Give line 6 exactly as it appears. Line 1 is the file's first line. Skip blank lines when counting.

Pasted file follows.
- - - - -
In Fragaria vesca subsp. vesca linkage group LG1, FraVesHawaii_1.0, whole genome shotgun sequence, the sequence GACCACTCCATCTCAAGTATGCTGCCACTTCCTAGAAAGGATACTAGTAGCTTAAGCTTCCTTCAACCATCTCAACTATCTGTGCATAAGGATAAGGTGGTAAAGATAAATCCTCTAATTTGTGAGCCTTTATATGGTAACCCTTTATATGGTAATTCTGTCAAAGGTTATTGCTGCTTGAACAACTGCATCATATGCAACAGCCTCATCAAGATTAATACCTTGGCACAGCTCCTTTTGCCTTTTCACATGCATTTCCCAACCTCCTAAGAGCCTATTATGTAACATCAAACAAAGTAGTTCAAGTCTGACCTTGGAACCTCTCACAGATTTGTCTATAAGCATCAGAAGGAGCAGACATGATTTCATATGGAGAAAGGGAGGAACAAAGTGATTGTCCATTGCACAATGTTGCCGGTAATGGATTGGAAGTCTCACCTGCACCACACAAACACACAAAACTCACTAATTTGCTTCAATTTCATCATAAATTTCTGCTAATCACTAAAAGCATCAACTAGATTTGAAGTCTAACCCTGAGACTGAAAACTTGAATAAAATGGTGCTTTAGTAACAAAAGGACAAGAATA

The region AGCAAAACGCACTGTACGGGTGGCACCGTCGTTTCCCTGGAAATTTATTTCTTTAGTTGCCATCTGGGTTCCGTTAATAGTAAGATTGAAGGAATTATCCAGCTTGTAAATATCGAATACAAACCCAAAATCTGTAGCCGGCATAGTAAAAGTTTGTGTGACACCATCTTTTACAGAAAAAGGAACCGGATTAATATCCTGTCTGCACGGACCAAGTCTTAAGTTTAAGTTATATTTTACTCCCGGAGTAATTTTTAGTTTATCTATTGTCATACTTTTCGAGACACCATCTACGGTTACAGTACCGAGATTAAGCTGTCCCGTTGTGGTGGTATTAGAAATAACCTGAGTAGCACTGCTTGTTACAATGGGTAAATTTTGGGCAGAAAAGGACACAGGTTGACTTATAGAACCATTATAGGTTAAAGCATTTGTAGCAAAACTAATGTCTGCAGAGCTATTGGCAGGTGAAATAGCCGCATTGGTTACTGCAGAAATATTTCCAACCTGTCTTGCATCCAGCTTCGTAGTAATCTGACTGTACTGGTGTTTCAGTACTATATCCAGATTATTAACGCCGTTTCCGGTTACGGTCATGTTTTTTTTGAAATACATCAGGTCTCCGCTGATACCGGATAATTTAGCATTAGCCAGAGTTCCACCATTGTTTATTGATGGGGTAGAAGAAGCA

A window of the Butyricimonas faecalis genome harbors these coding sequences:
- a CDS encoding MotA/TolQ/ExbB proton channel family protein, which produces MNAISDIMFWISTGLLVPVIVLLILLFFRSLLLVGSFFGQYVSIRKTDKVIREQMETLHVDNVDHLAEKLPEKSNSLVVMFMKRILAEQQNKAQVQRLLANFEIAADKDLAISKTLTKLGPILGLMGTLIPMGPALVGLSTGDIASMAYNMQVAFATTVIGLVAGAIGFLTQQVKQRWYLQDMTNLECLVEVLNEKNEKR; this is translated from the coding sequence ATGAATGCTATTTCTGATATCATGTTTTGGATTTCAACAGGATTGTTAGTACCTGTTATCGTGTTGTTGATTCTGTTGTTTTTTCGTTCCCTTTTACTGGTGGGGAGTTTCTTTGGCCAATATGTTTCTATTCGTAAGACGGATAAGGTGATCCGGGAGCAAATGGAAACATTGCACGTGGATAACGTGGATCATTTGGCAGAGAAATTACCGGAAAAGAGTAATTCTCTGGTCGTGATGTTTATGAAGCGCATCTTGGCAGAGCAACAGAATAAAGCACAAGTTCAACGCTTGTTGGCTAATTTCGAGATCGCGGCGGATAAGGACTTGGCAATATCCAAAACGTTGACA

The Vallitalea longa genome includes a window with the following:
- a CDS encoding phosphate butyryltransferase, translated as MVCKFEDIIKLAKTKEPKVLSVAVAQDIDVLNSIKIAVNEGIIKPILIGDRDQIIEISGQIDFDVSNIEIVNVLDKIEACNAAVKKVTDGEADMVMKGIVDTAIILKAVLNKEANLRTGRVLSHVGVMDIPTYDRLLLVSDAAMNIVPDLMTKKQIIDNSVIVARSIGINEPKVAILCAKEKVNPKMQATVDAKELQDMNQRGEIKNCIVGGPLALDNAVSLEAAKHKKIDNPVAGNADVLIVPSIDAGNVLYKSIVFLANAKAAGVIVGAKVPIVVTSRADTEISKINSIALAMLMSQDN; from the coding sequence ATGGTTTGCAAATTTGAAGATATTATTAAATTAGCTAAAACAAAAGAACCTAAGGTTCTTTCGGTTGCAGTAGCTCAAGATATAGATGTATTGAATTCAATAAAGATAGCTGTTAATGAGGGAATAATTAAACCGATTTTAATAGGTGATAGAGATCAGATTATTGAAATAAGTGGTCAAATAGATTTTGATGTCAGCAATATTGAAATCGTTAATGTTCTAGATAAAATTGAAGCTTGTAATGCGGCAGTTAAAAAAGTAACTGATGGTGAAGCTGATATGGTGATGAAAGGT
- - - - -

- a CDS encoding phosphate butyryltransferase, translated as MVCKFEDIIKLAKTKEPKVLSVAVAQDIDVLNSIKIAVNEGIIKPILIGDRDQIIEISGQIDFDVSNIEIVNVLDKIEACNAAVKKVTDGEADMVMKGIVDTAIILKAVLNKEANLRTGRVLSHVGVMDIPTYDRLLLVSDAAMNIVPDLMTKKQIIDNSVIVARSIGINEPKVAILCAKEKVNPKMQATVDAKELQDMNQRGEIKNCIVGGPLALDNAVSLEAAKHKKIDNPVAGNADVLIVPSIDAGNVLYKSIVFLANAKAAGVIVGAKVPIVVTSRADTEISKINSIALAMLMSQDN; from the coding sequence ATGGTTTGCAAATTTGAAGATATTATTAAATTAGCTAAAACAAAAGAACCTAAGGTTCTTTCGGTTGCAGTAGCTCAAGATATAGATGTATTGAATTCAATAAAGATAGCTGTTAATGAGGGAATAATTAAACCGATTTTAATAGGTGATAGAGATCAGATTATTGAAATAAGTGGTCAAATAGATTTTGATGTCAGCAATATTGAAATCGTTAATGTTCTAGATAAAATTGAAGCTTGTAATGCGGCAGTTAAAAAAGTAACTGATGGTGAAGCTGATATGGTGATGAAAGGT